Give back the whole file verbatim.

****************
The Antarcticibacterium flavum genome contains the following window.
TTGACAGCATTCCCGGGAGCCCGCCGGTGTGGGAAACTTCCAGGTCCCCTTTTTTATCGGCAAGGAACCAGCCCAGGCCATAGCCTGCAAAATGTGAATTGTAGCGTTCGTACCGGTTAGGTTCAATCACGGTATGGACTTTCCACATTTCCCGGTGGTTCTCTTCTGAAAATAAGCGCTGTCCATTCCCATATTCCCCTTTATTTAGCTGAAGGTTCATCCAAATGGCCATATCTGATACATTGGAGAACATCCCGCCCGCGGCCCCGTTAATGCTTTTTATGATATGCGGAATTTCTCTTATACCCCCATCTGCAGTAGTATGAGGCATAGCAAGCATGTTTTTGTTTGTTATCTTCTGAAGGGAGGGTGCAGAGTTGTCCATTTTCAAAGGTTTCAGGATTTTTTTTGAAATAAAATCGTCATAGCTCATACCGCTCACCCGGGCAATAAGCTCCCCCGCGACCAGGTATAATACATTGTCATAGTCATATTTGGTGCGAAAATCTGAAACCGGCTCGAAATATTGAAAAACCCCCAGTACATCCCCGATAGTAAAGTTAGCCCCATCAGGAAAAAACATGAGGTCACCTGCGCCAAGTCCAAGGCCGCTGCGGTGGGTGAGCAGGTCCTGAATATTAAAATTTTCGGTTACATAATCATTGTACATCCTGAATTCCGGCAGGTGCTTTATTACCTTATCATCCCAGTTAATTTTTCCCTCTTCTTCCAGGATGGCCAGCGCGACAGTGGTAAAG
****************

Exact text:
The Antarcticibacterium flavum genome contains the following window.
TTGACAGCATTCCCGGGAGCCCGCCGGTGTGGGAAACTTCCAGGTCCCCTTTTTTATCGGCAAGGAACCAGCCCAGGCCATAGCCTGCAAAATGTGAATTGTAGCGTTCGTACCGGTTAGGTTCAATCACGGTATGGACTTTCCACATTTCCCGGTGGTTCTCTTCTGAAAATAAGCGCTGTCCATTCCCATATTCCCCTTTATTTAGCTGAAGGTTCATCCAAATGGCCATATCTGATACATTGGAGAACATCCCGCCCGCGGCCCCGTTAATGCTTTTTATGATATGCGGAATTTCTCTTATACCCCCATCTGCAGTAGTATGAGGCATAGCAAGCATGTTTTTGTTTGTTATCTTCTGAAGGGAGGGTGCAGAGTTGTCCATTTTCAAAGGTTTCAGGATTTTTTTTGAAATAAAATCGTCATAGCTCATACCGCTCACCCGGGCAATAAGCTCCCCCGCGACCAGGTATAATACATTGTCATAGTCATATTTGGTGCGAAAATCTGAAACCGGCTCGAAATATTGAAAAACCCCCAGTACATCCCCGATAGTAAAGTTAGCCCCATCAGGAAAAAACATGAGGTCACCTGCGCCAAGTCCAAGGCCGCTGCGGTGGGTGAGCAGGTCCTGAATATTAAAATTTTCGGTTACATAATCATTGTACATCCTGAATTCCGGCAGGTGCTTTATTACCTTATCATCCCAGTTAATTTTTCCCTCTTCTTCCAGGATGGCCAGCGCGACAGTGGTAAAG